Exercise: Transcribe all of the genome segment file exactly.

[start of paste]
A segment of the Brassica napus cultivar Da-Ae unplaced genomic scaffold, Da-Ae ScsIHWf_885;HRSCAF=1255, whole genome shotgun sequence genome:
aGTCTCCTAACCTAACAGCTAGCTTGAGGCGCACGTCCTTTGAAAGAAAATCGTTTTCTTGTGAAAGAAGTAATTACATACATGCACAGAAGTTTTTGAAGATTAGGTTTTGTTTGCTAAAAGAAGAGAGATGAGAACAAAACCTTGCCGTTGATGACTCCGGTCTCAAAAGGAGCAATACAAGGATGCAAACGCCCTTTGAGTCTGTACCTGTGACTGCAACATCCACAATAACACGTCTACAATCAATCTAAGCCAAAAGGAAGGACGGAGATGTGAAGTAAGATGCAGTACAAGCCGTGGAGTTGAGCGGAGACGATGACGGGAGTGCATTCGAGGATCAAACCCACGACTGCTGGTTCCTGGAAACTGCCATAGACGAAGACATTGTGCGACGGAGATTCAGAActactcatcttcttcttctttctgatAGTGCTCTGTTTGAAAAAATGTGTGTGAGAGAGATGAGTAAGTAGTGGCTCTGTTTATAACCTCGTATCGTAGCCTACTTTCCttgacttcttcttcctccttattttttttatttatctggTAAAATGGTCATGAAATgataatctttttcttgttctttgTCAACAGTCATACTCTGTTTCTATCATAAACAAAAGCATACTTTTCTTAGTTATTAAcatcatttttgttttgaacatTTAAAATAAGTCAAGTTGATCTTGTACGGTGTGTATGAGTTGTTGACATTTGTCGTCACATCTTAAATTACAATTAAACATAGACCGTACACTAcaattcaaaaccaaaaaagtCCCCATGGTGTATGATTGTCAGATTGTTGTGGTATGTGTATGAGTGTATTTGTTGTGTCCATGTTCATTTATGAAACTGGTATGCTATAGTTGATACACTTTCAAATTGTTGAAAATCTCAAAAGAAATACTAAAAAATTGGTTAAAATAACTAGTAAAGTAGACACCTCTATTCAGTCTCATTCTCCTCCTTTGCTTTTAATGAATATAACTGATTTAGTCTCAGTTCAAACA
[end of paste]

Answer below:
A segment of the Brassica napus cultivar Da-Ae unplaced genomic scaffold, Da-Ae ScsIHWf_885;HRSCAF=1255, whole genome shotgun sequence genome:
aGTCTCCTAACCTAACAGCTAGCTTGAGGCGCACGTCCTTTGAAAGAAAATCGTTTTCTTGTGAAAGAAGTAATTACATACATGCACAGAAGTTTTTGAAGATTAGGTTTTGTTTGCTAAAAGAAGAGAGATGAGAACAAAACCTTGCCGTTGATGACTCCGGTCTCAAAAGGAGCAATACAAGGATGCAAACGCCCTTTGAGTCTGTACCTGTGACTGCAACATCCACAATAACACGTCTACAATCAATCTAAGCCAAAAGGAAGGACGGAGATGTGAAGTAAGATGCAGTACAAGCCGTGGAGTTGAGCGGAGACGATGACGGGAGTGCATTCGAGGATCAAACCCACGACTGCTGGTTCCTGGAAACTGCCATAGACGAAGACATTGTGCGACGGAGATTCAGAActactcatcttcttcttctttctgatAGTGCTCTGTTTGAAAAAATGTGTGTGAGAGAGATGAGTAAGTAGTGGCTCTGTTTATAACCTCGTATCGTAGCCTACTTTCCttgacttcttcttcctccttattttttttatttatctggTAAAATGGTCATGAAATgataatctttttcttgttctttgTCAACAGTCATACTCTGTTTCTATCATAAACAAAAGCATACTTTTCTTAGTTATTAAcatcatttttgttttgaacatTTAAAATAAGTCAAGTTGATCTTGTACGGTGTGTATGAGTTGTTGACATTTGTCGTCACATCTTAAATTACAATTAAACATAGACCGTACACTAcaattcaaaaccaaaaaagtCCCCATGGTGTATGATTGTCAGATTGTTGTGGTATGTGTATGAGTGTATTTGTTGTGTCCATGTTCATTTATGAAACTGGTATGCTATAGTTGATACACTTTCAAATTGTTGAAAATCTCAAAAGAAATACTAAAAAATTGGTTAAAATAACTAGTAAAGTAGACACCTCTATTCAGTCTCATTCTCCTCCTTTGCTTTTAATGAATATAACTGATTTAGTCTCAGTTCAAACA